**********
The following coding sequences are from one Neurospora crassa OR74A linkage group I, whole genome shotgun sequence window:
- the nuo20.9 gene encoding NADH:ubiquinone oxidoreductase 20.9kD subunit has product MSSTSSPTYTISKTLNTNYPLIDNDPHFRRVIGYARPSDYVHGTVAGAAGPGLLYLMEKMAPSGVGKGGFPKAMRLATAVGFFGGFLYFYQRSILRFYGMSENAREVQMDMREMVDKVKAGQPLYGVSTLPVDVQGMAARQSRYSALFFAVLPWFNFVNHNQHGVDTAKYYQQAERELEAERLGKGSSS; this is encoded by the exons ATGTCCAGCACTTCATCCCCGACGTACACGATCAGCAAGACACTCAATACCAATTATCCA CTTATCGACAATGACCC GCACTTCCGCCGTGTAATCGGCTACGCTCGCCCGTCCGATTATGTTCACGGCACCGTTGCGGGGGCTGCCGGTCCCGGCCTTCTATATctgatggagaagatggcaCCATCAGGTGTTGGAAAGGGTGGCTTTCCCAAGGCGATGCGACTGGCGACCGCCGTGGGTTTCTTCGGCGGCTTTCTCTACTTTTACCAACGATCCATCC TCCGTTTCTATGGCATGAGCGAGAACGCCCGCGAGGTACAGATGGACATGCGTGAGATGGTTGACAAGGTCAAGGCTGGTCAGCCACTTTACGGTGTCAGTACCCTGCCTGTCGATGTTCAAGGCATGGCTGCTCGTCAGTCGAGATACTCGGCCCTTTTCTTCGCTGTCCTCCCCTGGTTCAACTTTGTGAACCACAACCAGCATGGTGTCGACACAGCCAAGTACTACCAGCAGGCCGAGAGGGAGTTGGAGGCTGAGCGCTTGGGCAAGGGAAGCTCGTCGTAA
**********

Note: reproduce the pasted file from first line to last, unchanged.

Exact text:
The following coding sequences are from one Neurospora crassa OR74A linkage group I, whole genome shotgun sequence window:
- the nuo20.9 gene encoding NADH:ubiquinone oxidoreductase 20.9kD subunit has product MSSTSSPTYTISKTLNTNYPLIDNDPHFRRVIGYARPSDYVHGTVAGAAGPGLLYLMEKMAPSGVGKGGFPKAMRLATAVGFFGGFLYFYQRSILRFYGMSENAREVQMDMREMVDKVKAGQPLYGVSTLPVDVQGMAARQSRYSALFFAVLPWFNFVNHNQHGVDTAKYYQQAERELEAERLGKGSSS; this is encoded by the exons ATGTCCAGCACTTCATCCCCGACGTACACGATCAGCAAGACACTCAATACCAATTATCCA CTTATCGACAATGACCC GCACTTCCGCCGTGTAATCGGCTACGCTCGCCCGTCCGATTATGTTCACGGCACCGTTGCGGGGGCTGCCGGTCCCGGCCTTCTATATctgatggagaagatggcaCCATCAGGTGTTGGAAAGGGTGGCTTTCCCAAGGCGATGCGACTGGCGACCGCCGTGGGTTTCTTCGGCGGCTTTCTCTACTTTTACCAACGATCCATCC TCCGTTTCTATGGCATGAGCGAGAACGCCCGCGAGGTACAGATGGACATGCGTGAGATGGTTGACAAGGTCAAGGCTGGTCAGCCACTTTACGGTGTCAGTACCCTGCCTGTCGATGTTCAAGGCATGGCTGCTCGTCAGTCGAGATACTCGGCCCTTTTCTTCGCTGTCCTCCCCTGGTTCAACTTTGTGAACCACAACCAGCATGGTGTCGACACAGCCAAGTACTACCAGCAGGCCGAGAGGGAGTTGGAGGCTGAGCGCTTGGGCAAGGGAAGCTCGTCGTAA